New export product: Dutch Rambo

RNW, Johan van der Tol, 11 January 2011 - Dutch ex-soldiers are increasingly offering their services as private security guards in hazardous regions overseas. There are Dutch firms protecting ships against pirates in the Gulf of Aden. But campaigners are concerned that the private companies are getting round the law and using guns.

The number of private security firms is mushrooming, and increasingly they’re dodging the law, according to a report published this week by the Dutch Campaign Against the Arms Trade, Campagne tegen Wapenhandel (CtW). In the Netherlands and on board Dutch ships it’s illegal for private security guards to use arms. But overseas and for ships sailing under other flags, it's a different matter, says CtW's Mark Akkerman, who investigated the companies:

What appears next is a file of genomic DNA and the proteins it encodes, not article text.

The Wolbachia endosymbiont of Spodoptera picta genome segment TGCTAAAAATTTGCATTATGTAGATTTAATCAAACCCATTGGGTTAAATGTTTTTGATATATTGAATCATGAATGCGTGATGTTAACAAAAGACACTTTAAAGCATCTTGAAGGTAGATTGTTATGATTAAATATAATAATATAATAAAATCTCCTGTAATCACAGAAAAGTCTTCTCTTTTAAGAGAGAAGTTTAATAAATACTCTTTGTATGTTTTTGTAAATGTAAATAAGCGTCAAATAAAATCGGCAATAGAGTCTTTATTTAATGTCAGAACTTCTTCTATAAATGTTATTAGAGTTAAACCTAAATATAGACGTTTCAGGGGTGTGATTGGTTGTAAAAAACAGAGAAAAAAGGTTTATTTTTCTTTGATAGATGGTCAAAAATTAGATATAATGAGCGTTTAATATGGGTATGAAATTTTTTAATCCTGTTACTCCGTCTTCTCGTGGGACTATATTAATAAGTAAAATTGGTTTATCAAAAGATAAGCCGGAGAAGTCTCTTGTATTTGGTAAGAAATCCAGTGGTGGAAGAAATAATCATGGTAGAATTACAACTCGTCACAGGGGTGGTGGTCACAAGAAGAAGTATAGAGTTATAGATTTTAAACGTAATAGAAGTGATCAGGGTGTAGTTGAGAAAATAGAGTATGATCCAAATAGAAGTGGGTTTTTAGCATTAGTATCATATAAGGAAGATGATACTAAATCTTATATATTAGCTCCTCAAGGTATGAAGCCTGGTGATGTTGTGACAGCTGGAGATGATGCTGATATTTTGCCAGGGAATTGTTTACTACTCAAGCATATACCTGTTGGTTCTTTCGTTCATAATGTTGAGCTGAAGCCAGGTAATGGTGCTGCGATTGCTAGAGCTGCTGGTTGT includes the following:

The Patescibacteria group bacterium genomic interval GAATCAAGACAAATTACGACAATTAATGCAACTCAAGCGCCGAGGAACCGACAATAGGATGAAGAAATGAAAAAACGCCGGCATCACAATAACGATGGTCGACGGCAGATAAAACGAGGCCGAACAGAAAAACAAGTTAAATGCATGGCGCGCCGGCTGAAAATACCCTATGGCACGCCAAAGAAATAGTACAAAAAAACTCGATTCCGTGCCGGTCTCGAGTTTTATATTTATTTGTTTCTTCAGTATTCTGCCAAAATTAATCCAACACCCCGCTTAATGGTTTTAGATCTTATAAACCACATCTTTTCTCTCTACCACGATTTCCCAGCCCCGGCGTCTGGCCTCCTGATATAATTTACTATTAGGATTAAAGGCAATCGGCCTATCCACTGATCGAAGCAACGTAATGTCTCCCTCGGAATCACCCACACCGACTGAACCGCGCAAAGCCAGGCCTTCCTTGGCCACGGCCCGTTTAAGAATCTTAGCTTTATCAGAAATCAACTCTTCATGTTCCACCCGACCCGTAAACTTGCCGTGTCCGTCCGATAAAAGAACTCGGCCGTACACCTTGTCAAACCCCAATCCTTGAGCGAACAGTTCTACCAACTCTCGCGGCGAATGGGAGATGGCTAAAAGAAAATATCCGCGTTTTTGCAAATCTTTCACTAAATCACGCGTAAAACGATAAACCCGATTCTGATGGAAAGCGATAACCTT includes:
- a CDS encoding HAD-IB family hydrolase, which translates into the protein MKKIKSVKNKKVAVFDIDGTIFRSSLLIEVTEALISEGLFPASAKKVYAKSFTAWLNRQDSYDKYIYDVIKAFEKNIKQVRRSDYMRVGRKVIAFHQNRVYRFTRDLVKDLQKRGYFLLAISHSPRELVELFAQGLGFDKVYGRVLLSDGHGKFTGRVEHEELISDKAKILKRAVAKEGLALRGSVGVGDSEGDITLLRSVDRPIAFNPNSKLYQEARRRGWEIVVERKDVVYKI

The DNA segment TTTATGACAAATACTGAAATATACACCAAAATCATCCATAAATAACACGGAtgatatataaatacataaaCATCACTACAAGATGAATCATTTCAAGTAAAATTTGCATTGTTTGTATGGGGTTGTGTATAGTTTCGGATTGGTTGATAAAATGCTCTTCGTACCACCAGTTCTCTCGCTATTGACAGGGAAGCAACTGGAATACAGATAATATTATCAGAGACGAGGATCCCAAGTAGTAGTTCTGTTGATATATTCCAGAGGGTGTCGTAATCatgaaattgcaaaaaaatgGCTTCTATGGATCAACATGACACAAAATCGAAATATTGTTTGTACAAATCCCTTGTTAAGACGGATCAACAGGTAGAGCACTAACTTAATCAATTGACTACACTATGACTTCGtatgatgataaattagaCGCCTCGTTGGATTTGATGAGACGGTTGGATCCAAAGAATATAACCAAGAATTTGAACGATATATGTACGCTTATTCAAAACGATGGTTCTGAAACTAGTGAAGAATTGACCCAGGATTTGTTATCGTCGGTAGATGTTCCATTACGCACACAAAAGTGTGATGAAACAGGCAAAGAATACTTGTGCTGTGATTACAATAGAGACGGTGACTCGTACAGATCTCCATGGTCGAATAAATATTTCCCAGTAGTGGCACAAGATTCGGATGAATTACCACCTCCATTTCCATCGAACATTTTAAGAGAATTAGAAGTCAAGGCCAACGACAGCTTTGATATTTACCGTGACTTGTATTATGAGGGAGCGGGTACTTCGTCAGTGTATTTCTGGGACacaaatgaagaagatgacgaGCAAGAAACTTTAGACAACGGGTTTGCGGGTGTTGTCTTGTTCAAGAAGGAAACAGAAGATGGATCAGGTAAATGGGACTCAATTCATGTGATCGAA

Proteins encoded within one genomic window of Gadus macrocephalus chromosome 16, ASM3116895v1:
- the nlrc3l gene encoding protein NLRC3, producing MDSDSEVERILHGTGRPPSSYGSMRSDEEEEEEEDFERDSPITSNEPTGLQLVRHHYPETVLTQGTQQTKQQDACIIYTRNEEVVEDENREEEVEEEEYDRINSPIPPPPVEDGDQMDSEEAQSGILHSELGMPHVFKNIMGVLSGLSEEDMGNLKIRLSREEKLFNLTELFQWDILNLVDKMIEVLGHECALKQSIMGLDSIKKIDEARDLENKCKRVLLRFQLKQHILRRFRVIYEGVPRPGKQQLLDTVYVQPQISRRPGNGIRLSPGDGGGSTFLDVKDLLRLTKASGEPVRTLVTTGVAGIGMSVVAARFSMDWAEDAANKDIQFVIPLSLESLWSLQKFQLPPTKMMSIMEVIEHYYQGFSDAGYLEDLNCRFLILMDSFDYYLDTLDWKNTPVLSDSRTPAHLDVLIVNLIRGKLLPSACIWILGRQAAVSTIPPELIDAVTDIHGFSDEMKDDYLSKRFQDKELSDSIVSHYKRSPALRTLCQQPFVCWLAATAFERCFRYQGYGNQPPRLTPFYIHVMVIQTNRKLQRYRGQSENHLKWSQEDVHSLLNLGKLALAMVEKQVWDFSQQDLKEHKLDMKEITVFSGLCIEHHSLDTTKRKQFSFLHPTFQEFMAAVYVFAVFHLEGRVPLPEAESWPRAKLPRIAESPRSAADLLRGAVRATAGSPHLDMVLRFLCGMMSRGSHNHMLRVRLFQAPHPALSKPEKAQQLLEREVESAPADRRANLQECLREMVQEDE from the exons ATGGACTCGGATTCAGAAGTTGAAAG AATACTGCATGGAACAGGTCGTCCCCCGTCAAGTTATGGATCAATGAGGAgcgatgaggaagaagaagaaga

“As far as we’ve been able to find out, it’s not illegal. The fact that this sort of thing can happen is down to a legal vacuum. In the Netherlands there are clear guidelines on what security guards are and aren’t allowed to do. For one thing, they’re not allowed to be armed. But there are few checks on what these companies do abroad.”

CtW would like to see a clampdown on Dutch Rambos carrying arms in other countries and at sea too.


Combat training
Campaign group CtW is also concerned about firms run by ex-soldiers which give combat training using live ammunition. The courses take place overseas, often in Israel. Participants are usually people who want to work in private security. Mark Akkerman: “In the Netherlands these courses are against the law. We’d like to see it made illegal for Dutch companies to offer them in other countries too.”